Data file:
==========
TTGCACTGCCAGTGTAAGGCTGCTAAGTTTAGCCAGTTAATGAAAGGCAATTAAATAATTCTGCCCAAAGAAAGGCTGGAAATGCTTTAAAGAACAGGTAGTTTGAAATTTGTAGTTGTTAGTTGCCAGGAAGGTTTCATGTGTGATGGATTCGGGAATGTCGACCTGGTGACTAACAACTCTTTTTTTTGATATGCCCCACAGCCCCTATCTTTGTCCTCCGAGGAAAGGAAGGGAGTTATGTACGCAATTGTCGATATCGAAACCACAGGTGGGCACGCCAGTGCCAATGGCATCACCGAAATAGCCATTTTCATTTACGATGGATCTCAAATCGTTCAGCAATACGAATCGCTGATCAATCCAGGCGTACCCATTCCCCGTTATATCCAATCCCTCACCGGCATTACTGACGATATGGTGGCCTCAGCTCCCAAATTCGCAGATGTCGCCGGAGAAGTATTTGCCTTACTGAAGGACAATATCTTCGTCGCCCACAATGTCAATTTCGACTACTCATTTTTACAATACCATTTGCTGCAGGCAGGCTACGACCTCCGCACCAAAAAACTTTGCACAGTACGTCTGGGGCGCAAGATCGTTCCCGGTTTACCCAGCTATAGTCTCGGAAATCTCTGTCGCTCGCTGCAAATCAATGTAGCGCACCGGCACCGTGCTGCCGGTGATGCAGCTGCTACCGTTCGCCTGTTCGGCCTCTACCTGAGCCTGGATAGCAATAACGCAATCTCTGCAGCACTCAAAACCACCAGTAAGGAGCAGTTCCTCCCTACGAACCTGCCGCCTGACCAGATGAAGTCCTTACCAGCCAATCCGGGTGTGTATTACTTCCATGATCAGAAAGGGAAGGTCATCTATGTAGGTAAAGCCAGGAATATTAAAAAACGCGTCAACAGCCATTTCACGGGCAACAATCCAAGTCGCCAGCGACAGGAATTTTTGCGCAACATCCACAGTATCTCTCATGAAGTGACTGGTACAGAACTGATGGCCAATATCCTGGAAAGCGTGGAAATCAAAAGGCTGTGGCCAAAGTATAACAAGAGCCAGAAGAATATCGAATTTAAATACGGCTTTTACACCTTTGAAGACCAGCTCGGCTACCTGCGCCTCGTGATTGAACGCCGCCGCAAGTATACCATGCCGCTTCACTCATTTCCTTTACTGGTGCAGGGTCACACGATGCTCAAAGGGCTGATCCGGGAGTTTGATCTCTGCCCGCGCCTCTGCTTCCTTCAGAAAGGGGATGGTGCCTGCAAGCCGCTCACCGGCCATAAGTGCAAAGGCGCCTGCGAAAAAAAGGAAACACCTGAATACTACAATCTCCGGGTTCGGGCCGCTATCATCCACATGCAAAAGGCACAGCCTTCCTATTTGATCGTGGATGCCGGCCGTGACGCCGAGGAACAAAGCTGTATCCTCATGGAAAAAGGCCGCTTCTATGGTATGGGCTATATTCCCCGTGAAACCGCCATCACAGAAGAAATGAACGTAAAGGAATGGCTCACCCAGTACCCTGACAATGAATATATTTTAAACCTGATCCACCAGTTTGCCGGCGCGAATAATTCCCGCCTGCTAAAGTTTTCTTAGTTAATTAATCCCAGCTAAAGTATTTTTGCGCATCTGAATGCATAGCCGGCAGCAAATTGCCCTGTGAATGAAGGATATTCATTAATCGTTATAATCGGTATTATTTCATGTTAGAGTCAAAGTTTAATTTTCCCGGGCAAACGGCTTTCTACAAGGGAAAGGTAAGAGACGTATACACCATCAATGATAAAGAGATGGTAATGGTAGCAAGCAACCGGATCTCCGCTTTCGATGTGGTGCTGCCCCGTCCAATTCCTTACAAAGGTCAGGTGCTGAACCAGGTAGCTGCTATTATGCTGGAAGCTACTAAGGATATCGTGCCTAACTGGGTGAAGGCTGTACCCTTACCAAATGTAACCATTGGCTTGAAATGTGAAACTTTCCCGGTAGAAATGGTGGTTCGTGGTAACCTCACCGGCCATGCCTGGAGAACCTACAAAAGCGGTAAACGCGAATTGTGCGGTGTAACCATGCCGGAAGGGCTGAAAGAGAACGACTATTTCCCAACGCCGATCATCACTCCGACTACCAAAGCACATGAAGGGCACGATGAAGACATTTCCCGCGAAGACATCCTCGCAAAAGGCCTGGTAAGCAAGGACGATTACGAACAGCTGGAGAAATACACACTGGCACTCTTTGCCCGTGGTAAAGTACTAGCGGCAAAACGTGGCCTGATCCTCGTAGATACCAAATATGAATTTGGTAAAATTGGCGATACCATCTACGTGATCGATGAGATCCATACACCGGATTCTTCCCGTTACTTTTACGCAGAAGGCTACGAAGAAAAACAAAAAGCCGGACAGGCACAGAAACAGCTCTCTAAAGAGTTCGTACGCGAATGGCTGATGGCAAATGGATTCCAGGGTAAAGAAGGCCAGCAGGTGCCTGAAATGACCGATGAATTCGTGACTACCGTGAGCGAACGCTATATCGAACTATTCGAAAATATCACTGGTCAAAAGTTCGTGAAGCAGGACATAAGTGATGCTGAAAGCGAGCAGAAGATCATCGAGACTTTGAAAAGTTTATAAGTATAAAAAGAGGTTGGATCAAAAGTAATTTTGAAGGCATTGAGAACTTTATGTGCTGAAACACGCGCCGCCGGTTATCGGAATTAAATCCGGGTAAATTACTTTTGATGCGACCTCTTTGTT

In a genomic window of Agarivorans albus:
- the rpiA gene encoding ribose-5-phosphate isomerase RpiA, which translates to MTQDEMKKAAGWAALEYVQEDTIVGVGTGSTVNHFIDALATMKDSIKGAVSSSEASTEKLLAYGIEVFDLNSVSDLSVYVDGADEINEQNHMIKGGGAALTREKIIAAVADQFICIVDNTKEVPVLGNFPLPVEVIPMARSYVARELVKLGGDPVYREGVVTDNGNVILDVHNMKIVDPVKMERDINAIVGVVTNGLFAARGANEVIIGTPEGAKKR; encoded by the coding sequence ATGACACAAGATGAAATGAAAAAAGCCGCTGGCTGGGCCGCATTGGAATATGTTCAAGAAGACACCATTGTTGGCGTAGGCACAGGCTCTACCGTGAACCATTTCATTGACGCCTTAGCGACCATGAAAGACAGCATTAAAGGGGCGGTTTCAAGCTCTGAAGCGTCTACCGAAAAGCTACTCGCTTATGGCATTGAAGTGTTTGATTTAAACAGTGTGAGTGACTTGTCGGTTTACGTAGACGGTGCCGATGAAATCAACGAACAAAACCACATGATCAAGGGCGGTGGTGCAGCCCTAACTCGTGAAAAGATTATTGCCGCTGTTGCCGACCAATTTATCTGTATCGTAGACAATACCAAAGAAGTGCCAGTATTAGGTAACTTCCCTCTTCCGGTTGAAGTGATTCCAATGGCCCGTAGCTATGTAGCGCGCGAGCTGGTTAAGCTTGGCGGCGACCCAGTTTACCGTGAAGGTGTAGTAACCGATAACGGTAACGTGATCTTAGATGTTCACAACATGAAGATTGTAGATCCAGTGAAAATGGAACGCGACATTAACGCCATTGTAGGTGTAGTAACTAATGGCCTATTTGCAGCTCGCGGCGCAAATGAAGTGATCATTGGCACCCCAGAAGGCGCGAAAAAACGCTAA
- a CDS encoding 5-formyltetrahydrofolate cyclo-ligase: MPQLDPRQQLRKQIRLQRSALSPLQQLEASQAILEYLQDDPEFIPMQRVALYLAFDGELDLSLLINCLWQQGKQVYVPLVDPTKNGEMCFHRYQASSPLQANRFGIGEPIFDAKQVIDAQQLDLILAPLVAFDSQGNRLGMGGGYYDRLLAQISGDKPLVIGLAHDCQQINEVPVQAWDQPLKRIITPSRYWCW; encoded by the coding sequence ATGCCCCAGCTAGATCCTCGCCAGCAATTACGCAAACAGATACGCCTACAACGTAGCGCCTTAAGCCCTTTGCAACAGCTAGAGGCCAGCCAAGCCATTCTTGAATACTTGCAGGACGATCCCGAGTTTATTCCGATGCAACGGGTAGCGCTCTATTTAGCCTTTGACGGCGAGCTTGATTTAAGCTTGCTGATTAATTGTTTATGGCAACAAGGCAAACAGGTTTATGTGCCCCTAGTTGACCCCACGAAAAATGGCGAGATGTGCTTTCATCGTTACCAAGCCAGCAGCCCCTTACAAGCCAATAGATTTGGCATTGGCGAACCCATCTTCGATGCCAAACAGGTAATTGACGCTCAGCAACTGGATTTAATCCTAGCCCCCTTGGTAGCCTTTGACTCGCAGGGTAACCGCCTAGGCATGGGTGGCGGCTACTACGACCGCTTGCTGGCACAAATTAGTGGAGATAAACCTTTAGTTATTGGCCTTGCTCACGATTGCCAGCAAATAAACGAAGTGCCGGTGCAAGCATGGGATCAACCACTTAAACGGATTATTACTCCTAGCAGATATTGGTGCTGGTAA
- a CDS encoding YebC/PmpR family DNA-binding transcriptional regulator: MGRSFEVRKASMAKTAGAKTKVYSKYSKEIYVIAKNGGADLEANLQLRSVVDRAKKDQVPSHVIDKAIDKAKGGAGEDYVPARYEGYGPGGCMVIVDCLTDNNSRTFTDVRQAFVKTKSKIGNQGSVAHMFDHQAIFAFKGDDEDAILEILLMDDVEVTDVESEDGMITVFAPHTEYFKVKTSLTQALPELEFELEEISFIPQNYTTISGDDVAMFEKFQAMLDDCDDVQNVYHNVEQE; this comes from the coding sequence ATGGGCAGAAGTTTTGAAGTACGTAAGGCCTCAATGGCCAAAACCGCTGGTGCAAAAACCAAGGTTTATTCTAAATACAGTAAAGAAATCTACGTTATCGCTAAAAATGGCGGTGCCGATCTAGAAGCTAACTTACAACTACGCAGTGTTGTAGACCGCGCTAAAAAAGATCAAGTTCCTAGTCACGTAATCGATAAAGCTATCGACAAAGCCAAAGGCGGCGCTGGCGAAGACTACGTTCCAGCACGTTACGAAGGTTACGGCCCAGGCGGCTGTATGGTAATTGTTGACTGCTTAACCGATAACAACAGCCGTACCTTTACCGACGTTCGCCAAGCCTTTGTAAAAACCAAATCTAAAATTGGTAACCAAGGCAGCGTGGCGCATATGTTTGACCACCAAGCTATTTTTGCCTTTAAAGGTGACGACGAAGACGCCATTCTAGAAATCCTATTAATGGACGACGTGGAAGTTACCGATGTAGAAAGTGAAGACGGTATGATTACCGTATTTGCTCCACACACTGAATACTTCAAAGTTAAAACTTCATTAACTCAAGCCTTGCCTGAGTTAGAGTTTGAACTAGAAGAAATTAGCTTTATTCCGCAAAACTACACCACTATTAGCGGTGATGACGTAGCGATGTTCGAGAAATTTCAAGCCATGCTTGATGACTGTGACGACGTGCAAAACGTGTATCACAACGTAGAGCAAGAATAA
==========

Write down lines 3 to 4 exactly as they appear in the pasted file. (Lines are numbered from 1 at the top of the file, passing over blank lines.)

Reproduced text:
- the rpiA gene encoding ribose-5-phosphate isomerase RpiA, which translates to MTQDEMKKAAGWAALEYVQEDTIVGVGTGSTVNHFIDALATMKDSIKGAVSSSEASTEKLLAYGIEVFDLNSVSDLSVYVDGADEINEQNHMIKGGGAALTREKIIAAVADQFICIVDNTKEVPVLGNFPLPVEVIPMARSYVARELVKLGGDPVYREGVVTDNGNVILDVHNMKIVDPVKMERDINAIVGVVTNGLFAARGANEVIIGTPEGAKKR; encoded by the coding sequence ATGACACAAGATGAAATGAAAAAAGCCGCTGGCTGGGCCGCATTGGAATATGTTCAAGAAGACACCATTGTTGGCGTAGGCACAGGCTCTACCGTGAACCATTTCATTGACGCCTTAGCGACCATGAAAGACAGCATTAAAGGGGCGGTTTCAAGCTCTGAAGCGTCTACCGAAAAGCTACTCGCTTATGGCATTGAAGTGTTTGATTTAAACAGTGTGAGTGACTTGTCGGTTTACGTAGACGGTGCCGATGAAATCAACGAACAAAACCACATGATCAAGGGCGGTGGTGCAGCCCTAACTCGTGAAAAGATTATTGCCGCTGTTGCCGACCAATTTATCTGTATCGTAGACAATACCAAAGAAGTGCCAGTATTAGGTAACTTCCCTCTTCCGGTTGAAGTGATTCCAATGGCCCGTAGCTATGTAGCGCGCGAGCTGGTTAAGCTTGGCGGCGACCCAGTTTACCGTGAAGGTGTAGTAACCGATAACGGTAACGTGATCTTAGATGTTCACAACATGAAGATTGTAGATCCAGTGAAAATGGAACGCGACATTAACGCCATTGTAGGTGTAGTAACTAATGGCCTATTTGCAGCTCGCGGCGCAAATGAAGTGATCATTGGCACCCCAGAAGGCGCGAAAAAACGCTAA
- a CDS encoding 5-formyltetrahydrofolate cyclo-ligase: MPQLDPRQQLRKQIRLQRSALSPLQQLEASQAILEYLQDDPEFIPMQRVALYLAFDGELDLSLLINCLWQQGKQVYVPLVDPTKNGEMCFHRYQASSPLQANRFGIGEPIFDAKQVIDAQQLDLILAPLVAFDSQGNRLGMGGGYYDRLLAQISGDKPLVIGLAHDCQQINEVPVQAWDQPLKRIITPSRYWCW; encoded by the coding sequence ATGCCCCAGCTAGATCCTCGCCAGCAATTACGCAAACAGATACGCCTACAACGTAGCGCCTTAAGCCCTTTGCAACAGCTAGAGGCCAGCCAAGCCATTCTTGAATACTTGCAGGACGATCCCGAGTTTATTCCGATGCAACGGGTAGCGCTCTATTTAGCCTTTGACGGCGAGCTTGATTTAAGCTTGCTGATTAATTGTTTATGGCAACAAGGCAAACAGGTTTATGTGCCCCTAGTTGACCCCACGAAAAATGGCGAGATGTGCTTTCATCGTTACCAAGCCAGCAGCCCCTTACAAGCCAATAGATTTGGCATTGGCGAACCCATCTTCGATGCCAAACAGGTAATTGACGCTCAGCAACTGGATTTAATCCTAGCCCCCTTGGTAGCCTTTGACTCGCAGGGTAACCGCCTAGGCATGGGTGGCGGCTACTACGACCGCTTGCTGGCACAAATTAGTGGAGATAAACCTTTAGTTATTGGCCTTGCTCACGATTGCCAGCAAATAAACGAAGTGCCGGTGCAAGCATGGGATCAACCACTTAAACGGATTATTACTCCTAGCAGATATTGGTGCTGGTAA